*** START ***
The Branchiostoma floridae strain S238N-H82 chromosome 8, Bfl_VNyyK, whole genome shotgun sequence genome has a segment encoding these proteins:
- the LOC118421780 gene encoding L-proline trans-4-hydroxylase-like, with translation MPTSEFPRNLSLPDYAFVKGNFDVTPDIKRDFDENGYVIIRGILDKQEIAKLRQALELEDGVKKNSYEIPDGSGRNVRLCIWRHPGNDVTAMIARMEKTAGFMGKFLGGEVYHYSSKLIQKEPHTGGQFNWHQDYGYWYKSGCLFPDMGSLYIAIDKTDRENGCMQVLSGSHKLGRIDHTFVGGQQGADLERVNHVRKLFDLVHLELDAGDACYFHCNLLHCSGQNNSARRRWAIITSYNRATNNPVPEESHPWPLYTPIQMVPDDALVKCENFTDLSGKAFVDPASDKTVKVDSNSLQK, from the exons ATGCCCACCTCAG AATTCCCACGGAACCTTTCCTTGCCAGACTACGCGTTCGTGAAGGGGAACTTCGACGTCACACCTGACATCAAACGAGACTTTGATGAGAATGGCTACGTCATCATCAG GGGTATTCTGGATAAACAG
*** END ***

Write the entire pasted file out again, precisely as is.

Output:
The Branchiostoma floridae strain S238N-H82 chromosome 8, Bfl_VNyyK, whole genome shotgun sequence genome has a segment encoding these proteins:
- the LOC118421780 gene encoding L-proline trans-4-hydroxylase-like, with translation MPTSEFPRNLSLPDYAFVKGNFDVTPDIKRDFDENGYVIIRGILDKQEIAKLRQALELEDGVKKNSYEIPDGSGRNVRLCIWRHPGNDVTAMIARMEKTAGFMGKFLGGEVYHYSSKLIQKEPHTGGQFNWHQDYGYWYKSGCLFPDMGSLYIAIDKTDRENGCMQVLSGSHKLGRIDHTFVGGQQGADLERVNHVRKLFDLVHLELDAGDACYFHCNLLHCSGQNNSARRRWAIITSYNRATNNPVPEESHPWPLYTPIQMVPDDALVKCENFTDLSGKAFVDPASDKTVKVDSNSLQK, from the exons ATGCCCACCTCAG AATTCCCACGGAACCTTTCCTTGCCAGACTACGCGTTCGTGAAGGGGAACTTCGACGTCACACCTGACATCAAACGAGACTTTGATGAGAATGGCTACGTCATCATCAG GGGTATTCTGGATAAACAG